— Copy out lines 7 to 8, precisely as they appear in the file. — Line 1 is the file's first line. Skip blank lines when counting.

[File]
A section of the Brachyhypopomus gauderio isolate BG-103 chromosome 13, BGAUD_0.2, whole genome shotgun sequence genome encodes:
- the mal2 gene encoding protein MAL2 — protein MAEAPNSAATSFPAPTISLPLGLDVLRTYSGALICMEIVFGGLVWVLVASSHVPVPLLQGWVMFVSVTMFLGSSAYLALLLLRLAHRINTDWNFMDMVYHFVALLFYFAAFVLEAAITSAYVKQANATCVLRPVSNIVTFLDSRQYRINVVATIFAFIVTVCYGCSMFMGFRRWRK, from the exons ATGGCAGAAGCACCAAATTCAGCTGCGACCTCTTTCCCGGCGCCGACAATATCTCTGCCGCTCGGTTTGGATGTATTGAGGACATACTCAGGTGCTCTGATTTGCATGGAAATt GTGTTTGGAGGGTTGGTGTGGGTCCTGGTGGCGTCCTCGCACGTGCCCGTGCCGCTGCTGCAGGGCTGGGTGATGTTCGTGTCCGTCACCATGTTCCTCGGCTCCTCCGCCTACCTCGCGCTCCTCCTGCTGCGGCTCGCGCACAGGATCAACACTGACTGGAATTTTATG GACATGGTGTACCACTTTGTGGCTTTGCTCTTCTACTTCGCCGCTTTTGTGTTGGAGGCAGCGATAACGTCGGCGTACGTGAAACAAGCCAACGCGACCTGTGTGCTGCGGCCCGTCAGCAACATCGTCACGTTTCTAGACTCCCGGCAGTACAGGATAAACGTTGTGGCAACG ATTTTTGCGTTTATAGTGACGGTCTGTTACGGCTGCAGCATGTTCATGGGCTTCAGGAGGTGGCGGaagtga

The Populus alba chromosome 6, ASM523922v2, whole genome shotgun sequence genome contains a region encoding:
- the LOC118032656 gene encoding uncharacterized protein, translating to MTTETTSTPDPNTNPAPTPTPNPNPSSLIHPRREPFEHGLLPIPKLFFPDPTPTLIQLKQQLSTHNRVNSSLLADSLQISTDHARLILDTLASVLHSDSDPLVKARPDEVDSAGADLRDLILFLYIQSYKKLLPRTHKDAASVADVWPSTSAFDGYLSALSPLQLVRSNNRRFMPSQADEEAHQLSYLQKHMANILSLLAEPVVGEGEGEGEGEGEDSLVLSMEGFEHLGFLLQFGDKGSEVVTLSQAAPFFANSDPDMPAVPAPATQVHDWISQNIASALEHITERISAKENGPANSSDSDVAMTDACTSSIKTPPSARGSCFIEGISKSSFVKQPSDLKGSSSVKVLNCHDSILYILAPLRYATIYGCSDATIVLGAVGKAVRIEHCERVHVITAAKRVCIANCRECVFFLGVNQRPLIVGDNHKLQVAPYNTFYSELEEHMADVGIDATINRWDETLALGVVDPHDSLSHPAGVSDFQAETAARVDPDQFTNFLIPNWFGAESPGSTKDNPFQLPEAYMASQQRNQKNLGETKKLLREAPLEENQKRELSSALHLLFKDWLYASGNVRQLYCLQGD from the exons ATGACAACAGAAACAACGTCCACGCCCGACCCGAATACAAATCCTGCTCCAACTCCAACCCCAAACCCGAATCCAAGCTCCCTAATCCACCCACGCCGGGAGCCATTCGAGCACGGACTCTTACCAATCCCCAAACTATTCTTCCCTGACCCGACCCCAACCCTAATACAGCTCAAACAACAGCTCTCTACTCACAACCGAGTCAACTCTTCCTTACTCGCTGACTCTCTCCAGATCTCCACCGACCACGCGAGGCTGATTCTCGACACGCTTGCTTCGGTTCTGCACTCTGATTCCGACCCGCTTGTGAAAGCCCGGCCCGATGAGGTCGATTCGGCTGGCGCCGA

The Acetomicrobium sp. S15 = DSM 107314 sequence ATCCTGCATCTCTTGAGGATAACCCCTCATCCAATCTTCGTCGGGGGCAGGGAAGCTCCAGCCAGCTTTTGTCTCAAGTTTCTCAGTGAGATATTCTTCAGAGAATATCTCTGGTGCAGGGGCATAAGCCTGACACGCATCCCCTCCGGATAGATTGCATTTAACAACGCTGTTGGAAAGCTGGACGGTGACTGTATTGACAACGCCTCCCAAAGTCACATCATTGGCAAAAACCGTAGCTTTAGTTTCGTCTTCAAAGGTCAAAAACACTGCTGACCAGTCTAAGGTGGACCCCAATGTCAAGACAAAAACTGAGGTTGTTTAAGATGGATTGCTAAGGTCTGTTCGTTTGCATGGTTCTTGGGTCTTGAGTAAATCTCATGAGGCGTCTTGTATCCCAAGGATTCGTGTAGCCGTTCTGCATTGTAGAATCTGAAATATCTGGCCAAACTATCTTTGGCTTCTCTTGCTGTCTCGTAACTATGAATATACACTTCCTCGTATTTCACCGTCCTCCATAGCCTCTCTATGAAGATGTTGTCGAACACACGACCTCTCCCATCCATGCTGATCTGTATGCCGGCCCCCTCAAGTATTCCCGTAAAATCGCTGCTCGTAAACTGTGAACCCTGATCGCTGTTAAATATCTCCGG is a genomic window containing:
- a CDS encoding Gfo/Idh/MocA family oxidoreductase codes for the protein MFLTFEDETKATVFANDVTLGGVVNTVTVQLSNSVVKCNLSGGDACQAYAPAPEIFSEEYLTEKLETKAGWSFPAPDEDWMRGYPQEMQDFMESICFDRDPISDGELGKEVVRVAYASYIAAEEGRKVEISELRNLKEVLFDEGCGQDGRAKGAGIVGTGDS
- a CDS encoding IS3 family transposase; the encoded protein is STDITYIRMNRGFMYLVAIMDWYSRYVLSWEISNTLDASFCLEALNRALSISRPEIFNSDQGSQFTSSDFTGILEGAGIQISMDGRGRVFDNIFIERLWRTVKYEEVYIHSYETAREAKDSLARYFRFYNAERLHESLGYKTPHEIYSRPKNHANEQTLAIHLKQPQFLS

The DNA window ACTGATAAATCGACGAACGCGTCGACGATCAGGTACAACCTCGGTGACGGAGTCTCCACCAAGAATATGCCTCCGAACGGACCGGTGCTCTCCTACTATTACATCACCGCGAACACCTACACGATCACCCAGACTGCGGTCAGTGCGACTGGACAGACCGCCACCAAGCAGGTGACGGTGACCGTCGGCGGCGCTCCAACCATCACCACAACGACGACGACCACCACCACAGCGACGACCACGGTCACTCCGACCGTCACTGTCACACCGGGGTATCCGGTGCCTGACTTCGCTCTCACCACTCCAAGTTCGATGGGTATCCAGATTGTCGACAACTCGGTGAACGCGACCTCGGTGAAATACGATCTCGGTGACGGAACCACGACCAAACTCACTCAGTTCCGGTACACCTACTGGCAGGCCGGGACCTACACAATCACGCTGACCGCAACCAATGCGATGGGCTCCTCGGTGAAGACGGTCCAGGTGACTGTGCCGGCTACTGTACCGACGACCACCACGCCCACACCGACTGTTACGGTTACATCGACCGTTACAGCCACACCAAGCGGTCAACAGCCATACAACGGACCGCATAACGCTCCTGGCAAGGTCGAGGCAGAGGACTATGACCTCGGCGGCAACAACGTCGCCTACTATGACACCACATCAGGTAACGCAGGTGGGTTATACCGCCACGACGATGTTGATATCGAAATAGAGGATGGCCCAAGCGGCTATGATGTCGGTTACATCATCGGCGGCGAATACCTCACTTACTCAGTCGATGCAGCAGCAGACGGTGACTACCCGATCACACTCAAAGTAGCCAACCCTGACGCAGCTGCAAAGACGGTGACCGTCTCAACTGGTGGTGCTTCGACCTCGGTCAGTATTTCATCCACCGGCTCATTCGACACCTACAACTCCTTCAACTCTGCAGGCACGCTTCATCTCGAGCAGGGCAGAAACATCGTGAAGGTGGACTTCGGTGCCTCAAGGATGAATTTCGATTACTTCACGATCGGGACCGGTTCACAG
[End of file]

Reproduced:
- a CDS encoding IS3 family transposase; the encoded protein is STDITYIRMNRGFMYLVAIMDWYSRYVLSWEISNTLDASFCLEALNRALSISRPEIFNSDQGSQFTSSDFTGILEGAGIQISMDGRGRVFDNIFIERLWRTVKYEEVYIHSYETAREAKDSLARYFRFYNAERLHESLGYKTPHEIYSRPKNHANEQTLAIHLKQPQFLS

The DNA window ACTGATAAATCGACGAACGCGTCGACGATCAGGTACAACCTCGGTGACGGAGTCTCCACCAAGAATATGCCTCCGAACGGACCGGTGCTCTCCTACTATTACATCACCGCGAACACCTACACGATCACCCAGACTGCGGTCAGTGCGACTGGACAGACCGCCACCAAGCAGGTGACGGTGACCGTCGGCGGCGCTCCAACCATCACCACAACGACGACGACCACCACCACAGCGACGACCACGGTCACTCCGACCGTCACTGTCACACCGGGGTATCCGGTGCCTGACTTCGCTCTCACCACTCCAAGTTCGATGGGTATCCAGATTGTCGACAACTCGGTGAACGCGACCTCGGTGAAATACGATCTCGGTGACGGAACCACGACCAAACTCACTCAGTTCCGGTACACCTACTGGCAGGCCGGGACCTACACAATCACGCTGACCGCAACCAATGCGATGGGCTCCTCGGTGAAGACGGTCCAGGTGACTGTGCCGGCTACTGTACCGACGACCACCACGCCCACACCGACTGTTACGGTTACATCGACCGTTACAGCCACACCAAGCGGTCAACAGCCATACAACGGACCGCATAACGCTCCTGGCAAGGTCGAGGCAGAGGACTATGACCTCGGCGGCAACAACGTCGCCTACTATGACACCACATCAGGTAACGCAGGTGGGTTATACCGCCACGACGATGTTGATATCGAAATAGAGGATGGCCCAAGCGGCTATGATGTCGGTTACATCATCGGCGGCGAATACCTCACTTACTCAGTCGATGCAGCAGCAGACGGTGACTACCCGATCACACTCAAAGTAGCCAACCCTGACGCAGCTGCAAAGACGGTGACCGTCTCAACTGGTGGTGCTTCGACCTCGGTCAGTATTTCATCCACCGGCTCATTCGACACCTACAACTCCTTCAACTCTGCAGGCACGCTTCATCTCGAGCAGGGCAGAAACATCGTGAAGGTGGACTTCGGTGCCTCAAGGATGAATTTCGATTACTTCACGATCGGGACCGGTTCACAG